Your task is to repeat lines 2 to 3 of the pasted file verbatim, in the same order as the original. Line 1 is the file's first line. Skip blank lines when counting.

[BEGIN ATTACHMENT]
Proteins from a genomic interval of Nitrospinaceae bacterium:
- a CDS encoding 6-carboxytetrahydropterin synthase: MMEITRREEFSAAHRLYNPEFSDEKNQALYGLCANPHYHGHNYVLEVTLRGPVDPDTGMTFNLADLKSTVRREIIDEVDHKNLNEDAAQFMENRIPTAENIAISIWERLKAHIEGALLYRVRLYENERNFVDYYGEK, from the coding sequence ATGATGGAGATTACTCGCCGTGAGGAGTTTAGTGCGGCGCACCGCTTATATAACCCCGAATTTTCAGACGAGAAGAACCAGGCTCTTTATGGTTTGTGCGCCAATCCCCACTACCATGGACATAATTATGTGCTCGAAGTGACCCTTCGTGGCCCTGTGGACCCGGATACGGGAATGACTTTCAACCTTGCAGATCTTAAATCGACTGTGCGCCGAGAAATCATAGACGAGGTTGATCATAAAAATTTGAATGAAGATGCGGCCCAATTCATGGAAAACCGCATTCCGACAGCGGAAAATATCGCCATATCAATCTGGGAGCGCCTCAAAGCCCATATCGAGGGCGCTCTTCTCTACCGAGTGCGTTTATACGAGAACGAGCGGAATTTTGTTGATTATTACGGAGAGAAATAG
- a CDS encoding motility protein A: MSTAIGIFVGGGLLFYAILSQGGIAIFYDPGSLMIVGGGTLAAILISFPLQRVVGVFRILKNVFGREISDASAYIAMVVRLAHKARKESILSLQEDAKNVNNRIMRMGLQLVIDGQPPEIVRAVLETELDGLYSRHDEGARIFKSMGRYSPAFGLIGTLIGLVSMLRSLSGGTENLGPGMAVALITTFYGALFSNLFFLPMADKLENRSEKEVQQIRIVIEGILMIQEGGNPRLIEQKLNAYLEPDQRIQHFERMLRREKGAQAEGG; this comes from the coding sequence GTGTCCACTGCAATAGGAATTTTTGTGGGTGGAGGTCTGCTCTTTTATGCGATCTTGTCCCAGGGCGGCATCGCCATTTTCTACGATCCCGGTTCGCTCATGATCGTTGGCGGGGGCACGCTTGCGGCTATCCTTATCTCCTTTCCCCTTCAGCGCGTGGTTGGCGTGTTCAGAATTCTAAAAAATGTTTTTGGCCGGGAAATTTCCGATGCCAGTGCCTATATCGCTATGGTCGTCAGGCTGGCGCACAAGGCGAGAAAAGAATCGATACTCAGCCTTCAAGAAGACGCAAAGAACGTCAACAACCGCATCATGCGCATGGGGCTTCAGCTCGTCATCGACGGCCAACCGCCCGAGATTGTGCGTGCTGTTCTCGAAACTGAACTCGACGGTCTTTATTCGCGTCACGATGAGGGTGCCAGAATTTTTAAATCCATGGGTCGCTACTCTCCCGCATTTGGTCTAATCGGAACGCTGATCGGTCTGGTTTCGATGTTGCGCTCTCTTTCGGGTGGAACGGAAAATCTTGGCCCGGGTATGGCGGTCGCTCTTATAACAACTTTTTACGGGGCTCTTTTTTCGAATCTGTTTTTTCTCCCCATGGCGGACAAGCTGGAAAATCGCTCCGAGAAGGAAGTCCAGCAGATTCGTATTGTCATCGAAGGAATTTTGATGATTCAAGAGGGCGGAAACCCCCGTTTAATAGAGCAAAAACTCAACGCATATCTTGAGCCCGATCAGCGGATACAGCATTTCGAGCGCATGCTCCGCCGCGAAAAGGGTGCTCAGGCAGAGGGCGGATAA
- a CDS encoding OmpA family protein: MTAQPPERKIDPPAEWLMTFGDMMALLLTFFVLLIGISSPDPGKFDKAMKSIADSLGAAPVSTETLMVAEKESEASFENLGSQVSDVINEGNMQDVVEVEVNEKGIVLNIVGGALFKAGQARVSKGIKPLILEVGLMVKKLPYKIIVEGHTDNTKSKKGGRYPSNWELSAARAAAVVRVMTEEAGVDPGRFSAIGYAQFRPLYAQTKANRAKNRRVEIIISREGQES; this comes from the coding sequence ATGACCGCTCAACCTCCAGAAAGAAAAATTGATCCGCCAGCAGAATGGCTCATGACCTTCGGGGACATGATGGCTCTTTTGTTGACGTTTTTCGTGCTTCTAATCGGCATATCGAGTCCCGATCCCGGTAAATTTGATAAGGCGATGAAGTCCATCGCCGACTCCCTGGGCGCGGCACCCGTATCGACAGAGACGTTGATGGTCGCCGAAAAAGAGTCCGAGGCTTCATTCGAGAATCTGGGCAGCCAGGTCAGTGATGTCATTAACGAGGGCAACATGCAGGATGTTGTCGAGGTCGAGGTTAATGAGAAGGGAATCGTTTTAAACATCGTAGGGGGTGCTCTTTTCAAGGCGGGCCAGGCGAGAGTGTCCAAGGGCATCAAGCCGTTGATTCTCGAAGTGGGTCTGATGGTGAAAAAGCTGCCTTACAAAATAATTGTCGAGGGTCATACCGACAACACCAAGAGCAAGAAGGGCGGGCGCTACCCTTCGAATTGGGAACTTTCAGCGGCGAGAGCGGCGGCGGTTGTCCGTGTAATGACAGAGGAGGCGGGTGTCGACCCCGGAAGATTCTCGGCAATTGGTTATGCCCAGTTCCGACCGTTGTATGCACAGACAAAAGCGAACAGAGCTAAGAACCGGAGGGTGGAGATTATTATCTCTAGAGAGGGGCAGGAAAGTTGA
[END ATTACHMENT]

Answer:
- a CDS encoding 6-carboxytetrahydropterin synthase: MMEITRREEFSAAHRLYNPEFSDEKNQALYGLCANPHYHGHNYVLEVTLRGPVDPDTGMTFNLADLKSTVRREIIDEVDHKNLNEDAAQFMENRIPTAENIAISIWERLKAHIEGALLYRVRLYENERNFVDYYGEK, from the coding sequence ATGATGGAGATTACTCGCCGTGAGGAGTTTAGTGCGGCGCACCGCTTATATAACCCCGAATTTTCAGACGAGAAGAACCAGGCTCTTTATGGTTTGTGCGCCAATCCCCACTACCATGGACATAATTATGTGCTCGAAGTGACCCTTCGTGGCCCTGTGGACCCGGATACGGGAATGACTTTCAACCTTGCAGATCTTAAATCGACTGTGCGCCGAGAAATCATAGACGAGGTTGATCATAAAAATTTGAATGAAGATGCGGCCCAATTCATGGAAAACCGCATTCCGACAGCGGAAAATATCGCCATATCAATCTGGGAGCGCCTCAAAGCCCATATCGAGGGCGCTCTTCTCTACCGAGTGCGTTTATACGAGAACGAGCGGAATTTTGTTGATTATTACGGAGAGAAATAG
- a CDS encoding motility protein A: MSTAIGIFVGGGLLFYAILSQGGIAIFYDPGSLMIVGGGTLAAILISFPLQRVVGVFRILKNVFGREISDASAYIAMVVRLAHKARKESILSLQEDAKNVNNRIMRMGLQLVIDGQPPEIVRAVLETELDGLYSRHDEGARIFKSMGRYSPAFGLIGTLIGLVSMLRSLSGGTENLGPGMAVALITTFYGALFSNLFFLPMADKLENRSEKEVQQIRIVIEGILMIQEGGNPRLIEQKLNAYLEPDQRIQHFERMLRREKGAQAEGG; this comes from the coding sequence GTGTCCACTGCAATAGGAATTTTTGTGGGTGGAGGTCTGCTCTTTTATGCGATCTTGTCCCAGGGCGGCATCGCCATTTTCTACGATCCCGGTTCGCTCATGATCGTTGGCGGGGGCACGCTTGCGGCTATCCTTATCTCCTTTCCCCTTCAGCGCGTGGTTGGCGTGTTCAGAATTCTAAAAAATGTTTTTGGCCGGGAAATTTCCGATGCCAGTGCCTATATCGCTATGGTCGTCAGGCTGGCGCACAAGGCGAGAAAAGAATCGATACTCAGCCTTCAAGAAGACGCAAAGAACGTCAACAACCGCATCATGCGCATGGGGCTTCAGCTCGTCATCGACGGCCAACCGCCCGAGATTGTGCGTGCTGTTCTCGAAACTGAACTCGACGGTCTTTATTCGCGTCACGATGAGGGTGCCAGAATTTTTAAATCCATGGGTCGCTACTCTCCCGCATTTGGTCTAATCGGAACGCTGATCGGTCTGGTTTCGATGTTGCGCTCTCTTTCGGGTGGAACGGAAAATCTTGGCCCGGGTATGGCGGTCGCTCTTATAACAACTTTTTACGGGGCTCTTTTTTCGAATCTGTTTTTTCTCCCCATGGCGGACAAGCTGGAAAATCGCTCCGAGAAGGAAGTCCAGCAGATTCGTATTGTCATCGAAGGAATTTTGATGATTCAAGAGGGCGGAAACCCCCGTTTAATAGAGCAAAAACTCAACGCATATCTTGAGCCCGATCAGCGGATACAGCATTTCGAGCGCATGCTCCGCCGCGAAAAGGGTGCTCAGGCAGAGGGCGGATAA